St. Barbara Chapel Nenkersdorf

St. Barbara's chapel Nenkersdorf

In Nenkersdorf in the southeast of Netphen there was a chapel school until about 1955. It was built in two stages in the 15th century, but was not continued due to its condition of disrepair. In the 16th century, a second school was built on the Sieg
River, also known as St. Barbara's Chapel. It was used exclusively as a chapel school beginning in approx. 1750. In 1832, the school communities of Grissenbach and Nenkersdorf were integrated.
However, after 1892, the Nenkersdorf chapel school was not allowed to be used any longer given that the building had been damaged and was consequently considered too unsafe.
The school children were initially only allowed to attend the school in Grissenbach until a new school building was completed in 1901. The Nenkersdorf and Grissenbach communities used the new school building until 1957. The Evengal chapel (picture) and the Catholic chapel that stand there today were built in 1957 and used exclusively for church purposes.

St. Barbara's chapel Nenkersdorf photograph

Nenkersdorf in: The Chapel Schools' Book

Chapel schools form a solitary architectural type for the Siegerland and its neighboring regions.

As stand-alone buildings and conspicuous in their surroundings, like the one in Nenkersdorf, they reveal the connection between religion and school education starting from the domain of Count William I of Nassau-Katzenelnbogen (1487-1559) and his son John VI of Nassau, Katzenelnbogen and Dietz (1536-1606). The hybrid used buildings existed until the end of the 19th century and in parts even until the 20th century.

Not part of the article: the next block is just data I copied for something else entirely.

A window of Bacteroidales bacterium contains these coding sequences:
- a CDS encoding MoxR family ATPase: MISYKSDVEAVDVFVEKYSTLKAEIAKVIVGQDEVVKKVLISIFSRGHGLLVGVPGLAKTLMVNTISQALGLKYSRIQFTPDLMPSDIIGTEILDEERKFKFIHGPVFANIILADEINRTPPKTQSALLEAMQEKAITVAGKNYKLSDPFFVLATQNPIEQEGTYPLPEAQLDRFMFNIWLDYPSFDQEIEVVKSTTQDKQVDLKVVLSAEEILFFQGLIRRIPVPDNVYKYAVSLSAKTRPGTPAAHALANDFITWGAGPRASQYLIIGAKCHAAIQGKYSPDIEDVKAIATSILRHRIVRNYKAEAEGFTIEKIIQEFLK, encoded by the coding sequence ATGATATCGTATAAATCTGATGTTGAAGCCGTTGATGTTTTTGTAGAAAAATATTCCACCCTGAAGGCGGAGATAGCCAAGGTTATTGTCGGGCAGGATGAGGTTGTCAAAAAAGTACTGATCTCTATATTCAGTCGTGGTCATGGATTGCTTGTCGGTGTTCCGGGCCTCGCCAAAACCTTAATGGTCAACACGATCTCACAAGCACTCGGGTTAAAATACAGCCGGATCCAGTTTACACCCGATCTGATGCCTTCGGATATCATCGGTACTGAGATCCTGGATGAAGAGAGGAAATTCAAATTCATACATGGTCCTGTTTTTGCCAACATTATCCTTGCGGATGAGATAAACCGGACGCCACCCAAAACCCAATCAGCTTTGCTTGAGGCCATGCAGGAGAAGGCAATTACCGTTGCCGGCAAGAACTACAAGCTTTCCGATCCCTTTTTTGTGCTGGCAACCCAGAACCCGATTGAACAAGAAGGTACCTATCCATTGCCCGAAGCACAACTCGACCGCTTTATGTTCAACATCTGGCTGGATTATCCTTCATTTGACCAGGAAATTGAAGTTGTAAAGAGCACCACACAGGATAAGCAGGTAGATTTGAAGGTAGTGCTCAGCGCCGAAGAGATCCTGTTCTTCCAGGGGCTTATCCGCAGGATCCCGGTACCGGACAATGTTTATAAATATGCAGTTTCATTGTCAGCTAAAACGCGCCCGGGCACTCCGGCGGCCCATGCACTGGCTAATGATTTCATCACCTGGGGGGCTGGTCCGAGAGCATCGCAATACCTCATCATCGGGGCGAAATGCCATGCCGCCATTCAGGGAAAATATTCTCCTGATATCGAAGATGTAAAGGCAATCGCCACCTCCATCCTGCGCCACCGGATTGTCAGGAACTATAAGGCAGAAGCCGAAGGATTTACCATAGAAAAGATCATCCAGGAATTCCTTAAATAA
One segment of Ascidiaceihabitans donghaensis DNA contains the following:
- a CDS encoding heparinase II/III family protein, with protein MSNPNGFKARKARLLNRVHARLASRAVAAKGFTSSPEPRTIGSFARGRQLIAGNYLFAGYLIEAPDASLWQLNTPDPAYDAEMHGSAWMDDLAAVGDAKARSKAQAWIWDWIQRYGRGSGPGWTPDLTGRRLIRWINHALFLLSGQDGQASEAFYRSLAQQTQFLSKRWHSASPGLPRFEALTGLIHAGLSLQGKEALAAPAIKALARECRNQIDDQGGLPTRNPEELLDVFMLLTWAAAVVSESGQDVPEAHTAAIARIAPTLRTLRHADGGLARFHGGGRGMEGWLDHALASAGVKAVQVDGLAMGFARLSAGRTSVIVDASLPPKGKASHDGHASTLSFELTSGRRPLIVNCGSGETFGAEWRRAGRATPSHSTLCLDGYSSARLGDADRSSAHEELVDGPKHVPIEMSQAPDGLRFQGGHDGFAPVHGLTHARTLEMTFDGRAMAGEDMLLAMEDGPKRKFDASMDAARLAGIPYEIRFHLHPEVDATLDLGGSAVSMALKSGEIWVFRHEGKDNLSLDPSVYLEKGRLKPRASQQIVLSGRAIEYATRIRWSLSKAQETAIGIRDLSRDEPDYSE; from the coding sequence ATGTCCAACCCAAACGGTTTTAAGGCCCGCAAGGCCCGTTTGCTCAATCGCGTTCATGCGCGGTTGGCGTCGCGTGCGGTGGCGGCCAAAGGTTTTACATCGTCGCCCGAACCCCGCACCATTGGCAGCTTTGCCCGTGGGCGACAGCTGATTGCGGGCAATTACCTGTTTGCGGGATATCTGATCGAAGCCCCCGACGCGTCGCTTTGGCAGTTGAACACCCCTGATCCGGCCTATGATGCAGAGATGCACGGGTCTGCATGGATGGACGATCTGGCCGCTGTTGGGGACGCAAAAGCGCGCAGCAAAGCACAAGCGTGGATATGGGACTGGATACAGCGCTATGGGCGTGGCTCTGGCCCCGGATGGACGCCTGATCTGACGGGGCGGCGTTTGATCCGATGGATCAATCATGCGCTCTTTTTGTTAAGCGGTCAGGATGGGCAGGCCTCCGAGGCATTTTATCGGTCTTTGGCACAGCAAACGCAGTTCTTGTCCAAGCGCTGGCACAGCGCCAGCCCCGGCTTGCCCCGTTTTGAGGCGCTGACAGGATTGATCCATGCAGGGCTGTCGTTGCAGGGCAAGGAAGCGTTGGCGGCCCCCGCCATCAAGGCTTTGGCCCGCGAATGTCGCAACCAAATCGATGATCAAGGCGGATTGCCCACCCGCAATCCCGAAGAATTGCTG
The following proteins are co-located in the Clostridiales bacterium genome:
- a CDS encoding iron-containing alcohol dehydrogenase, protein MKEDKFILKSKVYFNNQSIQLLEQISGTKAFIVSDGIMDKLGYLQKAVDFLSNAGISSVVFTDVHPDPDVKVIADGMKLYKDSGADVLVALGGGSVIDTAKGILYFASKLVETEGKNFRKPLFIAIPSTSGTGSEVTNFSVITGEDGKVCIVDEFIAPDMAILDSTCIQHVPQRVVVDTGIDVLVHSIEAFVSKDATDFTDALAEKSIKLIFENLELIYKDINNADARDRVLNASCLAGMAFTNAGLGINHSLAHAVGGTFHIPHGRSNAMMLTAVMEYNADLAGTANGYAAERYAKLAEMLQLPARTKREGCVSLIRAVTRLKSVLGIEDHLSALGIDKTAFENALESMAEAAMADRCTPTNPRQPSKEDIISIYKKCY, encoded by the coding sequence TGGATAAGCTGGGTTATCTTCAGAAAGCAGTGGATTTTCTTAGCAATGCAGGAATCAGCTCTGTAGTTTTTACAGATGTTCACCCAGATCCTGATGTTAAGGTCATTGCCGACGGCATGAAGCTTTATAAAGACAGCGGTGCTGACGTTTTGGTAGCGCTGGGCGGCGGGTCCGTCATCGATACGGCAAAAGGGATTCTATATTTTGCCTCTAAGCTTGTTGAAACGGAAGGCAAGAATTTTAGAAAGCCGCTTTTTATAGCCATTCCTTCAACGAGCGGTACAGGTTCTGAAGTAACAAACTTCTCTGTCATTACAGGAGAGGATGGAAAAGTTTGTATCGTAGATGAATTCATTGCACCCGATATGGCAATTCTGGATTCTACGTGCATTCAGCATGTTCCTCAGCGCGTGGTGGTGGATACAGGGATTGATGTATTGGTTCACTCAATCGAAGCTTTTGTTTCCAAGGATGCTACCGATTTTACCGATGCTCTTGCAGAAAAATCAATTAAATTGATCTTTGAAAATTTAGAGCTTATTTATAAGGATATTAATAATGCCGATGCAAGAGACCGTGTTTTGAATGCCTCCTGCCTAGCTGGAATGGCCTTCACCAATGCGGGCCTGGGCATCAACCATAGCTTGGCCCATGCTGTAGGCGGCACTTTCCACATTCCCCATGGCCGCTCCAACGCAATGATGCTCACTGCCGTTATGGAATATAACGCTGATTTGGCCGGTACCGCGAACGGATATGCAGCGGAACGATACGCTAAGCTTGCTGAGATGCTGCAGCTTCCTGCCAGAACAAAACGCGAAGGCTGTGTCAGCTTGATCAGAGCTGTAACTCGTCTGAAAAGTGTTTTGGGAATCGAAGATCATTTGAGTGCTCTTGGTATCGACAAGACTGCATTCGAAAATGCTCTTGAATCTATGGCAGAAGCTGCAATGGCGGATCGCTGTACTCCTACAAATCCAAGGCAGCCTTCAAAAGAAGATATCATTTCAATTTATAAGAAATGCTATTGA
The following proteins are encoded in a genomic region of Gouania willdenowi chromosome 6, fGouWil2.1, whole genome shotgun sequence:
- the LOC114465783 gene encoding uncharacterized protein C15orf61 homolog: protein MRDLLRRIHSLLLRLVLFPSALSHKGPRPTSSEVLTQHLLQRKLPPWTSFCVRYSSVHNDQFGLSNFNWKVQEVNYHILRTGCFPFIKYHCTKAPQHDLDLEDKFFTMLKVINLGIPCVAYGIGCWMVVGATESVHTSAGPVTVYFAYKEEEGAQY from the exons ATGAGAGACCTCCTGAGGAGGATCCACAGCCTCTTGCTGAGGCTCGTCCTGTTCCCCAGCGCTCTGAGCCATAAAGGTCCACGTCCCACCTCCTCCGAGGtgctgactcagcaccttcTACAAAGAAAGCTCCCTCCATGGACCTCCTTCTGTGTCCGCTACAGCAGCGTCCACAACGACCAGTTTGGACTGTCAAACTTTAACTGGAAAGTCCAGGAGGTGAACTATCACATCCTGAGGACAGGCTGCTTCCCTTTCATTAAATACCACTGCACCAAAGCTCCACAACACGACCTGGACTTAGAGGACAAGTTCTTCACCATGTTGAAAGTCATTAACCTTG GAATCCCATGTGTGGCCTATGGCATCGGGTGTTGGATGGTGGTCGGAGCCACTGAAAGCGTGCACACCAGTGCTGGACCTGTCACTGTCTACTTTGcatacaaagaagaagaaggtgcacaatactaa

Chapel Schools a solitary architectural type

The Siegen fine art photographer Thomas Kellner recognized the historical and cultural value of these buildings and set himself the task of preserving and recalling this typical regional cultural asset through a new medium. By means of photography he transfers the chapel schools into an artistic context and gives the historical topic a new dimension in the present (art). 

Just as the chapel schools united in themselves two spheres of life, this publication also conveys different contemporary perspectives on the history and genesis of the chapel schools. While Kellner tries to rethink the type of building, which oscillates between profane and sacred, with his artistic realization, Chiara Manon Bohn, Isabell Eberling M. Sc. Dr. Andrea Gnam and Dr. Stefanie Siedek-Strunk provide an insight into the historical, architectural and religious classification of the chapel schools up to the pictures of Thomas Kellner in text contributions.